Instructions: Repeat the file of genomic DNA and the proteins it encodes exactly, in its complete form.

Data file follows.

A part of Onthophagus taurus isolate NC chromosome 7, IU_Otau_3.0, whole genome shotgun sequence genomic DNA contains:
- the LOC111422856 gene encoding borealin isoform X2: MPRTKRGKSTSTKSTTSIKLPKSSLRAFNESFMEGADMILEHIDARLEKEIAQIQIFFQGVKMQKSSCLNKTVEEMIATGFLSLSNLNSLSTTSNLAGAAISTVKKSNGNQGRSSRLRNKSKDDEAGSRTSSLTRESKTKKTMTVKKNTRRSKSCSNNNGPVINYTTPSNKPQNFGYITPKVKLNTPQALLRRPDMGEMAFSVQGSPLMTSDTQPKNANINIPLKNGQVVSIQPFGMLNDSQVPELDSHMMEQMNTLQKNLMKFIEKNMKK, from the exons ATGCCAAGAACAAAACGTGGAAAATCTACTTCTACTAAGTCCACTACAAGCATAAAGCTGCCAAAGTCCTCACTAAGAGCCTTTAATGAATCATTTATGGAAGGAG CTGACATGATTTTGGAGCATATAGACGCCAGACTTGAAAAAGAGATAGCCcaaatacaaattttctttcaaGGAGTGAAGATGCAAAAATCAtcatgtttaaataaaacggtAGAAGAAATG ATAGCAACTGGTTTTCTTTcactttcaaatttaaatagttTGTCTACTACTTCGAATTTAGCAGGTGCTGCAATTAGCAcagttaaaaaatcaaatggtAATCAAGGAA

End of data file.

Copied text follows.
A part of Onthophagus taurus isolate NC chromosome 7, IU_Otau_3.0, whole genome shotgun sequence genomic DNA contains:
- the LOC111422856 gene encoding borealin isoform X2: MPRTKRGKSTSTKSTTSIKLPKSSLRAFNESFMEGADMILEHIDARLEKEIAQIQIFFQGVKMQKSSCLNKTVEEMIATGFLSLSNLNSLSTTSNLAGAAISTVKKSNGNQGRSSRLRNKSKDDEAGSRTSSLTRESKTKKTMTVKKNTRRSKSCSNNNGPVINYTTPSNKPQNFGYITPKVKLNTPQALLRRPDMGEMAFSVQGSPLMTSDTQPKNANINIPLKNGQVVSIQPFGMLNDSQVPELDSHMMEQMNTLQKNLMKFIEKNMKK, from the exons ATGCCAAGAACAAAACGTGGAAAATCTACTTCTACTAAGTCCACTACAAGCATAAAGCTGCCAAAGTCCTCACTAAGAGCCTTTAATGAATCATTTATGGAAGGAG CTGACATGATTTTGGAGCATATAGACGCCAGACTTGAAAAAGAGATAGCCcaaatacaaattttctttcaaGGAGTGAAGATGCAAAAATCAtcatgtttaaataaaacggtAGAAGAAATG ATAGCAACTGGTTTTCTTTcactttcaaatttaaatagttTGTCTACTACTTCGAATTTAGCAGGTGCTGCAATTAGCAcagttaaaaaatcaaatggtAATCAAGGAA